Last spring, the Harvard Student Mental Health Liaisons held a meeting to discuss “institutionalizing the consideration of students’ mental health” at Harvard. Months later, in the fall, Hannah R. Alton ’22 and Elizabeth T. Wang ’23 founded a chapter of Active Minds, the nation’s leading mental health organization for students and young adults, on Harvard’s campus. As the chapter enters its second semester, its co-presidents hope to continue its growth.
Alton and Wang say they are particularly excited to bring their experience with mental health advocacy to Active Minds’ network of over 550 chapters in high schools and universities across the country. They have previously served as mentors and liaisons in the mental health space at Harvard, facilitating dialogue between Counseling and Mental Health Services and the student body. As Student Mental Health Liaisons — also known as SMHLs — Alton and Wang say they hosted neighborhood office hours to bring counselors into residential houses and dormitories, inviting students to communicate mental health concerns directly to the counselors. In fact, they say, many ideas for improving the resources CAMHS offers were born out of conversations during these office hours.
However, CAMHS suspended all peer counseling programs the spring of 2020 because the groups could not receive needed supervision during the pandemic. And as part of an effort to combine several student-run peer campus health education groups into a single organization, four such groups — including the Drug and Alcohol Peer Advisors (DAPA) and Consent Advocates and Relationship Educators (CARE) — have been temporarily inactivated. They will be combined into a new, all-inclusive organization with an anticipated launch this spring. SMHL, too, will undergo changes, although HUHS has not specified what form they will take. “Even though everything was put on pause, the problem is that people are still struggling,” Alton says.
In particular, Active Minds hopes to focus on fighting the stigma around mental health treatment on campus, according to its co-presidents. “It is a persistent issue in seeking help,” Alton says. To address this stigma, Active Minds “puts out recommendations to make campuses more responsive to the needs of students,” Alton says, and they plan to do the same at Harvard. The organization plans to “provide frameworks and strategies for policy changes” related to mental health programming and literacy, according to Alton. Some of their ideas include leave of absence policy changes, printing phone numbers to mental and emotional health resources on the back of student ID cards, and consolidating the peer mental health groups’ web pages.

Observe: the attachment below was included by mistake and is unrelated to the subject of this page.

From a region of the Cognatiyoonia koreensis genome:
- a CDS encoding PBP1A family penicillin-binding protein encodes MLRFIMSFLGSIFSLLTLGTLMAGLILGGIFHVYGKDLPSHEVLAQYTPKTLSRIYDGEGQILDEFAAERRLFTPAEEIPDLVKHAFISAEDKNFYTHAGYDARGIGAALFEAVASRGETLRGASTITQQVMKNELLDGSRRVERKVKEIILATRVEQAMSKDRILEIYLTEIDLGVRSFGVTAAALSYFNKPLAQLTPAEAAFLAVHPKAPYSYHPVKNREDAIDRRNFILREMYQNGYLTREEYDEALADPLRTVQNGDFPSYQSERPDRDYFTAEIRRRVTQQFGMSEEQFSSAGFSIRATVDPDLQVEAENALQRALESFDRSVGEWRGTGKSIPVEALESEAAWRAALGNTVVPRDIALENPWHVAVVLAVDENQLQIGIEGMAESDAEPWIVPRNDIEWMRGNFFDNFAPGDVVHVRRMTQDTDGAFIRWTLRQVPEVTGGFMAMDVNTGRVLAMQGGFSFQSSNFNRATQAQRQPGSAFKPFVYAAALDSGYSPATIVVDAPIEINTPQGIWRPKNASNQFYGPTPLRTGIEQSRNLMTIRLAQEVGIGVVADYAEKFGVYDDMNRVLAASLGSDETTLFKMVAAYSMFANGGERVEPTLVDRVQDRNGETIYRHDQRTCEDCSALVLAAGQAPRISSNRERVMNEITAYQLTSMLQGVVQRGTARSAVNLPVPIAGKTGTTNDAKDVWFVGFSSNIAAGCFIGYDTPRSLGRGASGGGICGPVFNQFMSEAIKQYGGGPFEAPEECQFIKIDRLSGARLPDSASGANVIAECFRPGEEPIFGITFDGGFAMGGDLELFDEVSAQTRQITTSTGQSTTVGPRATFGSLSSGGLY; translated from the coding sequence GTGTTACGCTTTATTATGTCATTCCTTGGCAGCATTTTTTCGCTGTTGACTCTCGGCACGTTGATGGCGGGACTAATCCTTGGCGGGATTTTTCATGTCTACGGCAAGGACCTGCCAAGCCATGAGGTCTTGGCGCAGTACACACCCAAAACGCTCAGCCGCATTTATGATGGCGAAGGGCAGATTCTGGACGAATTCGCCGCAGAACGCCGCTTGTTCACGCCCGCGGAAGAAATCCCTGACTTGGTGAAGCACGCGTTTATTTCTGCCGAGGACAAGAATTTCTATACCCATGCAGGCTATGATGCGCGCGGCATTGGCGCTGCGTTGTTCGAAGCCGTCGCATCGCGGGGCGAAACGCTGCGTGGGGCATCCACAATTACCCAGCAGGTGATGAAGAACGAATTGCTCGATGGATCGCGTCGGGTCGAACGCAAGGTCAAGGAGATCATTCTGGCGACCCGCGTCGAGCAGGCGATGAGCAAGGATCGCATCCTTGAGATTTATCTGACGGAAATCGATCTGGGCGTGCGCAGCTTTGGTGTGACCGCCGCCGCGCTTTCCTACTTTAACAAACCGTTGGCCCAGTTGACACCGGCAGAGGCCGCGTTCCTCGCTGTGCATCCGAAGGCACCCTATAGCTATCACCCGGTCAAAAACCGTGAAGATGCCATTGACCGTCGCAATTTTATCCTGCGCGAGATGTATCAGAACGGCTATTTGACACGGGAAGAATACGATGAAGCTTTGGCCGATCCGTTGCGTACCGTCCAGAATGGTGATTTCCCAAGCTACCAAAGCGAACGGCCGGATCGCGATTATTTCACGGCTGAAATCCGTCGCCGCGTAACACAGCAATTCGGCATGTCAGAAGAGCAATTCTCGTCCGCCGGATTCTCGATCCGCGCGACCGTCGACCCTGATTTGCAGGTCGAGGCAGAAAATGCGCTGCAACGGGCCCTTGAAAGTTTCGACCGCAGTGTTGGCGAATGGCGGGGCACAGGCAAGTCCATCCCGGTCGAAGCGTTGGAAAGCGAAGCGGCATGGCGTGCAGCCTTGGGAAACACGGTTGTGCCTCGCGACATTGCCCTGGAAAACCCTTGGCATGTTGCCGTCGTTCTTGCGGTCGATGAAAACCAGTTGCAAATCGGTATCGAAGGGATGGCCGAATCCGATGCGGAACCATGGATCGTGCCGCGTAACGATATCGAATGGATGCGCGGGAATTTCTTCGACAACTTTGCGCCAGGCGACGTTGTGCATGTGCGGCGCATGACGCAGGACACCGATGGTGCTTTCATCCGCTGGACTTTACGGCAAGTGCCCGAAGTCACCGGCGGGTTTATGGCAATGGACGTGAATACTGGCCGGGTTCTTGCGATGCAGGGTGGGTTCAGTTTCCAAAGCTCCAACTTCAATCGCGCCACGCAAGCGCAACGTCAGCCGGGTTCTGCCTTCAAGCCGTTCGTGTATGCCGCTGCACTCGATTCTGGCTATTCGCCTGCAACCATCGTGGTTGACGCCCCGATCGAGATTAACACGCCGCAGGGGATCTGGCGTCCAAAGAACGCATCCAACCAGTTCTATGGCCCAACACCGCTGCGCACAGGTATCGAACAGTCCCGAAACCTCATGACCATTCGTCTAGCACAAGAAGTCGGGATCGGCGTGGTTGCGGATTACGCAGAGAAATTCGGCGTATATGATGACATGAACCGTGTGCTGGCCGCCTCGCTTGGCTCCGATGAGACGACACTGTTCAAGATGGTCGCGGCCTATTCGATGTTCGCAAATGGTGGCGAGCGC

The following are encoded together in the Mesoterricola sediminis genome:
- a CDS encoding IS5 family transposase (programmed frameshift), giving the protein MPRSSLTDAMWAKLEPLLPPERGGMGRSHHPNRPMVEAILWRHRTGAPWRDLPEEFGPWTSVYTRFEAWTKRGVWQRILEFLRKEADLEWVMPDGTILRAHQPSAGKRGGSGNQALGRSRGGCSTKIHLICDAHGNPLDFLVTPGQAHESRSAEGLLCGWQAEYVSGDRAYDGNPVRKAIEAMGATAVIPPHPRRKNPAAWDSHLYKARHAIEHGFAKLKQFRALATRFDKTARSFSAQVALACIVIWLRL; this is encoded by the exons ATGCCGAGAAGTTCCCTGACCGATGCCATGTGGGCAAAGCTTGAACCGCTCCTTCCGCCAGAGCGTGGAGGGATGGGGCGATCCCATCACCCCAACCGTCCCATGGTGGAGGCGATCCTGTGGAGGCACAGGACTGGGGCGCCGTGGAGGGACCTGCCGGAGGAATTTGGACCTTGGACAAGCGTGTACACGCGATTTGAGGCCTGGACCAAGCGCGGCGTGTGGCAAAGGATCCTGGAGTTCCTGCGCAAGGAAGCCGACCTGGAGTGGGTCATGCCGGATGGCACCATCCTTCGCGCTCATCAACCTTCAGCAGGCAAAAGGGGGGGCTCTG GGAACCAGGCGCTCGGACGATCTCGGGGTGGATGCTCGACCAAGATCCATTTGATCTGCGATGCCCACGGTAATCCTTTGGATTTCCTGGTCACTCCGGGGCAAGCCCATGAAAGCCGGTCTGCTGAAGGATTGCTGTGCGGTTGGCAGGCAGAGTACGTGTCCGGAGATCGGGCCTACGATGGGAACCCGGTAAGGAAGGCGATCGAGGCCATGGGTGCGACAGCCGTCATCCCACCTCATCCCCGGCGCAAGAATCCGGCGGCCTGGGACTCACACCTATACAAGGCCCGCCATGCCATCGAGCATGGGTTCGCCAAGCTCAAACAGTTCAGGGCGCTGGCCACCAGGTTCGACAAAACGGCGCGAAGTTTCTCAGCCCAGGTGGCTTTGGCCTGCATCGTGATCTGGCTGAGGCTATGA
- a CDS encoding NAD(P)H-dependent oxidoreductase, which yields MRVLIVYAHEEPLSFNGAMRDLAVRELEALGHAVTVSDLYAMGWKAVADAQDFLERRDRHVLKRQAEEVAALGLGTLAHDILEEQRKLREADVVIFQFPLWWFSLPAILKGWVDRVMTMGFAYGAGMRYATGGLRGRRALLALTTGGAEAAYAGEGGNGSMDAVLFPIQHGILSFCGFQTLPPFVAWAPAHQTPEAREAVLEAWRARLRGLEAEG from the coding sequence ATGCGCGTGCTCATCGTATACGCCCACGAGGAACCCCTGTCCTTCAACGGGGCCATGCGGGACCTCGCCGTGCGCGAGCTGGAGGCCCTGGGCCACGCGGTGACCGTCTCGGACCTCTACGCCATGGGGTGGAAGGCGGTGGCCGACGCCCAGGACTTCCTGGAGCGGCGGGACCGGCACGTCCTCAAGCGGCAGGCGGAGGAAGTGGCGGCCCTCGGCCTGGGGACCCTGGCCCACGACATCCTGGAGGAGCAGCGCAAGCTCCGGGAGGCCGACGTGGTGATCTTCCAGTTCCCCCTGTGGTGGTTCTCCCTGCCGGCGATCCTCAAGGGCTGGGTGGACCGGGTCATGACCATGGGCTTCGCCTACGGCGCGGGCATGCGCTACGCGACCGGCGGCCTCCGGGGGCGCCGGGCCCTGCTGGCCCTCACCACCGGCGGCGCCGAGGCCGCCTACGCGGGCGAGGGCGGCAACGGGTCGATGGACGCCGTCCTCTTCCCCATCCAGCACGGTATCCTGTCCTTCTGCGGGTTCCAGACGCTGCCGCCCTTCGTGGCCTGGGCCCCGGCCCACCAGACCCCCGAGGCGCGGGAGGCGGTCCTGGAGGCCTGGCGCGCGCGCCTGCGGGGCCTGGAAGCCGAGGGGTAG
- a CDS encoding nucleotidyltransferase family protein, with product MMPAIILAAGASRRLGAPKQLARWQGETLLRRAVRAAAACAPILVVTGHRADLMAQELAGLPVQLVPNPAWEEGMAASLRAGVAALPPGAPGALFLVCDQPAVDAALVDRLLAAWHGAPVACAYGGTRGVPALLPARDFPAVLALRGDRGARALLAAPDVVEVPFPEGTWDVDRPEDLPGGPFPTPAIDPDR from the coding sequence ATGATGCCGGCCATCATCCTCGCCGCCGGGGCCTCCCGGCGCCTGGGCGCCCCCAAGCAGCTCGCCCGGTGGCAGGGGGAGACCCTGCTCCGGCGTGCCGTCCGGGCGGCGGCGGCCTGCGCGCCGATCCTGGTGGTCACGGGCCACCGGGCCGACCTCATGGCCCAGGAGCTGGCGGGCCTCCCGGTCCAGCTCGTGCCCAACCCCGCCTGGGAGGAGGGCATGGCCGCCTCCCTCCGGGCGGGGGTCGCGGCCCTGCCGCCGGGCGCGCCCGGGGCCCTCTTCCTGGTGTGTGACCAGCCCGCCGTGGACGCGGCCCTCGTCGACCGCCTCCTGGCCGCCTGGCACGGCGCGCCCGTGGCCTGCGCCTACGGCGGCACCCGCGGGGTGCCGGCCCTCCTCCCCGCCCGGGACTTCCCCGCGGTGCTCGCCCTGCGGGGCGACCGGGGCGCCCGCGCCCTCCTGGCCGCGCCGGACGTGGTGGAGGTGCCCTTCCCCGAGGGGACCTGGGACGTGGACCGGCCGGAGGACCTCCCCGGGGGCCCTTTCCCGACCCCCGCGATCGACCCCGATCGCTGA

Active Minds is planning “Movies for Mental Health” with the Undergraduate Council, a series of events in which they will screen thought-provoking short films produced by students, then guide student discussions of topics addressed in the films. “We are hoping to draw as many people in the student body as possible to these events,” Alton says. “We’re looking forward to being able to provide a non-judgemental space to contribute to the de-stigmatization of mental health at Harvard.”
Alton and Wang note that remote learning during the pandemic has introduced a new set of mental health challenges that have compounded existing issues. “It’s harder than ever for students to know what resources are available to them,” Wang says.
A UC Student Experience Survey conducted last spring asked participants which resources required for academic success they felt they lacked; the second most frequent response was “health and wellbeing resources.” Another question asked students to describe their awareness of virtual wellbeing resources on a scale from unaware to extremely aware; the majority of students answered that they were somewhat aware or less aware. Alton and Wang took particular note of how, according to the survey, the majority of students indicated that their mental health had worsened since the pandemic started.
Alton and Wang hope that by bringing Active Minds to Harvard, the organization can help “make student mental health resources more visible and more accessible to people,” especially at a time in which student demand for such resources has increased.
— Staff writer Dannie C. Bell can be reached at firstname.lastname@example.org.